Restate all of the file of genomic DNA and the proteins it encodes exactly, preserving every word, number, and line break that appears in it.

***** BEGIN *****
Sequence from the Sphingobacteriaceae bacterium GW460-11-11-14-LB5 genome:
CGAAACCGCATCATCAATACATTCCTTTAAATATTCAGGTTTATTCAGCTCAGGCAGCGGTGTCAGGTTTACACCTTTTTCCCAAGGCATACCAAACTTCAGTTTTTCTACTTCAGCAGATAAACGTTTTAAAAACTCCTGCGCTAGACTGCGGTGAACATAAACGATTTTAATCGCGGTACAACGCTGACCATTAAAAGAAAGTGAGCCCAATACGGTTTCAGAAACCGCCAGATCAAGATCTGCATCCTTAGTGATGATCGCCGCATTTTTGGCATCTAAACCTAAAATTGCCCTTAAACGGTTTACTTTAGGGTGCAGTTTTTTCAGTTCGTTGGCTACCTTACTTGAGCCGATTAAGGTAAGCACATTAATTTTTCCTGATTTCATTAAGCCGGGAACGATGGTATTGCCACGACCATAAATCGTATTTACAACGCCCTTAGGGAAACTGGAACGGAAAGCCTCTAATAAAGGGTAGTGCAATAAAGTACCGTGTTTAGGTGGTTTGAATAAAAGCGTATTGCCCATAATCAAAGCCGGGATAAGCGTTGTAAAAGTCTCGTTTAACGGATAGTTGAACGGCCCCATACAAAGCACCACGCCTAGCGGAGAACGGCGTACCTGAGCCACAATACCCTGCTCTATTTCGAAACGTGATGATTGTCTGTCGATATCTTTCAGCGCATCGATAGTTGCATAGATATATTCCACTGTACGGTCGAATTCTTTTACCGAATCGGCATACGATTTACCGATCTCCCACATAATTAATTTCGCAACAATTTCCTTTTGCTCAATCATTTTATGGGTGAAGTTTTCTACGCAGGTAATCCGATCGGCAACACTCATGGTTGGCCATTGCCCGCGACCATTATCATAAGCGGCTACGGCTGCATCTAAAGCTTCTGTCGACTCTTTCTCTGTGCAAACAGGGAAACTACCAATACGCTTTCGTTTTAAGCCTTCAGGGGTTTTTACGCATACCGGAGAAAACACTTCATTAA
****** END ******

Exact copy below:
Sequence from the Sphingobacteriaceae bacterium GW460-11-11-14-LB5 genome:
CGAAACCGCATCATCAATACATTCCTTTAAATATTCAGGTTTATTCAGCTCAGGCAGCGGTGTCAGGTTTACACCTTTTTCCCAAGGCATACCAAACTTCAGTTTTTCTACTTCAGCAGATAAACGTTTTAAAAACTCCTGCGCTAGACTGCGGTGAACATAAACGATTTTAATCGCGGTACAACGCTGACCATTAAAAGAAAGTGAGCCCAATACGGTTTCAGAAACCGCCAGATCAAGATCTGCATCCTTAGTGATGATCGCCGCATTTTTGGCATCTAAACCTAAAATTGCCCTTAAACGGTTTACTTTAGGGTGCAGTTTTTTCAGTTCGTTGGCTACCTTACTTGAGCCGATTAAGGTAAGCACATTAATTTTTCCTGATTTCATTAAGCCGGGAACGATGGTATTGCCACGACCATAAATCGTATTTACAACGCCCTTAGGGAAACTGGAACGGAAAGCCTCTAATAAAGGGTAGTGCAATAAAGTACCGTGTTTAGGTGGTTTGAATAAAAGCGTATTGCCCATAATCAAAGCCGGGATAAGCGTTGTAAAAGTCTCGTTTAACGGATAGTTGAACGGCCCCATACAAAGCACCACGCCTAGCGGAGAACGGCGTACCTGAGCCACAATACCCTGCTCTATTTCGAAACGTGATGATTGTCTGTCGATATCTTTCAGCGCATCGATAGTTGCATAGATATATTCCACTGTACGGTCGAATTCTTTTACCGAATCGGCATACGATTTACCGATCTCCCACATAATTAATTTCGCAACAATTTCCTTTTGCTCAATCATTTTATGGGTGAAGTTTTCTACGCAGGTAATCCGATCGGCAACACTCATGGTTGGCCATTGCCCGCGACCATTATCATAAGCGGCTACGGCTGCATCTAAAGCTTCTGTCGACTCTTTCTCTGTGCAAACAGGGAAACTACCAATACGCTTTCGTTTTAAGCCTTCAGGGGTTTTTACGCATACCGGAGAAAACACTTCATTAA